Creating long composite exposures of star trails at night is a dramatic way to render the relationship of the earth within the greater whole of the star-studded universe. Advances in digital photography and post-production have improved the ease of creating this kind of stunning image. Using manual exposure controls, a tripod, and a remote release, point your camera at the stars and create your own star trail images!
In this article, I've explained the following:
- Basic mechanics of exposing for star trails
- How stacking works in star trails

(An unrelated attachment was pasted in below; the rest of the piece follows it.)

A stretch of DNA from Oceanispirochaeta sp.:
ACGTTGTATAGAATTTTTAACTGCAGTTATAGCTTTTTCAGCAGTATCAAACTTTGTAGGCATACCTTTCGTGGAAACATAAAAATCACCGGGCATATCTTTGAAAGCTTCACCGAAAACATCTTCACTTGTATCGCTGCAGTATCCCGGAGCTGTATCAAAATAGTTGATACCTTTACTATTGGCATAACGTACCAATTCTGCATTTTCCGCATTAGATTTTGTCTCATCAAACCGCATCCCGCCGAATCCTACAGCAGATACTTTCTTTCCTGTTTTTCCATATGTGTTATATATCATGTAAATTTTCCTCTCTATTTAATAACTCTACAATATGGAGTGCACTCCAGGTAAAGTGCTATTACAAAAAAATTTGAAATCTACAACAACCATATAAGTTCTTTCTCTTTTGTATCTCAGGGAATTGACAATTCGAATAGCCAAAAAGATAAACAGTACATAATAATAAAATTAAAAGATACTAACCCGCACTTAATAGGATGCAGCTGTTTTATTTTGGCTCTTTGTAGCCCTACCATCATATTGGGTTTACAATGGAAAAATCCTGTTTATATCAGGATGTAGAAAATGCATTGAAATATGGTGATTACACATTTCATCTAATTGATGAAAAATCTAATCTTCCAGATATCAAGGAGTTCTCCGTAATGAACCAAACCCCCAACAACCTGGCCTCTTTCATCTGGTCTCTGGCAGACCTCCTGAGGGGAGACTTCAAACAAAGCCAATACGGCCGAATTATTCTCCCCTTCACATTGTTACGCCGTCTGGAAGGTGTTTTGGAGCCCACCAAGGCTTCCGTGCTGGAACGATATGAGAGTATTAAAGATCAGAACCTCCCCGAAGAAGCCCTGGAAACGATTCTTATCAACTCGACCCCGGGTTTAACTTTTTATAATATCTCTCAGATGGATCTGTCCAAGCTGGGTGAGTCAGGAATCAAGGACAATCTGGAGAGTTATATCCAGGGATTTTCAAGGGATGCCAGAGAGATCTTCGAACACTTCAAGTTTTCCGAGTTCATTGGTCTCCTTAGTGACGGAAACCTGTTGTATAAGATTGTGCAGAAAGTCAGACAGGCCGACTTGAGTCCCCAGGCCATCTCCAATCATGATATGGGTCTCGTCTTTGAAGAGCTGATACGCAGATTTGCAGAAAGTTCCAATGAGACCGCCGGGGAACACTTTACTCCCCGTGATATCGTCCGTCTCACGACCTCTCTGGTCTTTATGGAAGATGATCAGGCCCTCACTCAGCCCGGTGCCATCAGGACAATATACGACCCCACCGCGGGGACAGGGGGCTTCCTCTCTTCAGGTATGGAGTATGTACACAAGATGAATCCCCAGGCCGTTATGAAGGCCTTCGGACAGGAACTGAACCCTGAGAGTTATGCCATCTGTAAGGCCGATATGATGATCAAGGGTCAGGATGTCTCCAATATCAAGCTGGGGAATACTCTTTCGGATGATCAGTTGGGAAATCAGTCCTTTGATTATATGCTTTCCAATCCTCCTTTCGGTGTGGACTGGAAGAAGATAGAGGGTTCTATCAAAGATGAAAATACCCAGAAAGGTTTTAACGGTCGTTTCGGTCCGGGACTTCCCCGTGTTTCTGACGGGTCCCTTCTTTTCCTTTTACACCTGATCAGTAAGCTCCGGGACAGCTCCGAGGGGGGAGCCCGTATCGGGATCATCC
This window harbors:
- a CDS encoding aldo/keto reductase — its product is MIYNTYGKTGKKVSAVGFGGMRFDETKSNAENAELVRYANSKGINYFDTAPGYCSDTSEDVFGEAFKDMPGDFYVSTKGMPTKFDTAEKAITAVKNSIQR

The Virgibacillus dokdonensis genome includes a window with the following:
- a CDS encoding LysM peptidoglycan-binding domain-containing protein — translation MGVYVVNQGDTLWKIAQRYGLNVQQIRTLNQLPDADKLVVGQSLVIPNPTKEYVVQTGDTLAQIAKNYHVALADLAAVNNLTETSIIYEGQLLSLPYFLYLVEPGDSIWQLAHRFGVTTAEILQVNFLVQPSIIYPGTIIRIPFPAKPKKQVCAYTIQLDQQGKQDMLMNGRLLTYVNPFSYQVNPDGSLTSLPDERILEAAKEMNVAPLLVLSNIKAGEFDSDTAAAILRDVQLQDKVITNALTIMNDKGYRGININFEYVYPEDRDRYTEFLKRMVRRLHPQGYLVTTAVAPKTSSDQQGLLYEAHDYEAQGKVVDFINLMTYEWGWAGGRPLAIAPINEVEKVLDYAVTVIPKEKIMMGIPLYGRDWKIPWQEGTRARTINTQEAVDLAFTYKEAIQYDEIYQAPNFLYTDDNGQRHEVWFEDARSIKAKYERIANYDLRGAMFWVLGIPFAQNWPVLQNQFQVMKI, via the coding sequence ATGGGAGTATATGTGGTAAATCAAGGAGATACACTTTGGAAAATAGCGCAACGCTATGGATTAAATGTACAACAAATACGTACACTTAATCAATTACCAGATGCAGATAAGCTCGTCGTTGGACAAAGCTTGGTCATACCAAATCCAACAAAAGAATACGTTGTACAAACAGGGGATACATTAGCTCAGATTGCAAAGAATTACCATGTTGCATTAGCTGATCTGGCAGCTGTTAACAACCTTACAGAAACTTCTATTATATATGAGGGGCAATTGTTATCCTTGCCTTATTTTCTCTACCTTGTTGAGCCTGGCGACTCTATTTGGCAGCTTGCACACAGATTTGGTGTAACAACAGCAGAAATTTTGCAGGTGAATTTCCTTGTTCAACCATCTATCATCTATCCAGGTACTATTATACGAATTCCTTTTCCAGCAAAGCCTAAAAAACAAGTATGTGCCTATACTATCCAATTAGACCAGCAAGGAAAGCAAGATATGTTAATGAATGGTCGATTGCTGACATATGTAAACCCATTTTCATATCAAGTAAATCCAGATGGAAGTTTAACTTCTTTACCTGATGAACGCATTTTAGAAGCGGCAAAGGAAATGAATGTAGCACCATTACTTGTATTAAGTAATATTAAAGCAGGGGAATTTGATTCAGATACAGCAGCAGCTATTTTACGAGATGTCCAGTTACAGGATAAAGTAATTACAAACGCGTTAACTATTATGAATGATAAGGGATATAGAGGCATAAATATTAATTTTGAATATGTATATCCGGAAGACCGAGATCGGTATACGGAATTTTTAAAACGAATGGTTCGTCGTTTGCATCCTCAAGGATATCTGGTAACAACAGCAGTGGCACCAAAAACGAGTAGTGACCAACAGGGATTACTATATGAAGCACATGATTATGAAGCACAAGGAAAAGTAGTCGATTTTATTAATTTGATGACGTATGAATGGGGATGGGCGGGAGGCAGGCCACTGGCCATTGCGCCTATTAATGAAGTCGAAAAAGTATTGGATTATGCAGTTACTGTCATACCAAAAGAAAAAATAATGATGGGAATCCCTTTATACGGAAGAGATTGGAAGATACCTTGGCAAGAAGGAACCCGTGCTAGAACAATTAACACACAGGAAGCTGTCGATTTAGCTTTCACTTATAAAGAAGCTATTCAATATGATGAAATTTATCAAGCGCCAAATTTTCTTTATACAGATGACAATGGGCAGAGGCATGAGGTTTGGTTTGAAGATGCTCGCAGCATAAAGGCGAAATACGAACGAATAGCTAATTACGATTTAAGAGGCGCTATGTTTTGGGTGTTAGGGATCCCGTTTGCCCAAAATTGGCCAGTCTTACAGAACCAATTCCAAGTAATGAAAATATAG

- Differences between stacking and HDR bracketing
- Using the Photoshop Statistics script
- Loading a Photoshop layer stack from Bridge or Lightroom
- Changing the blending mode of many layers
- Using the Advanced Stacker Plus Photoshop plug-in
Harold Davis is an award-winning professional photographer whose work is widely admired and collected. He is the author of many bestselling photography books and his popular workshops are often sold out. Harold Davis is a Moab printmaking Master.
You can visit Harold's blog and learn about his workshops online. Harold's book The Way of the Digital Photographer: Walking the Photoshop Post-Production Path to More Creative Photography is available from Peachpit Press.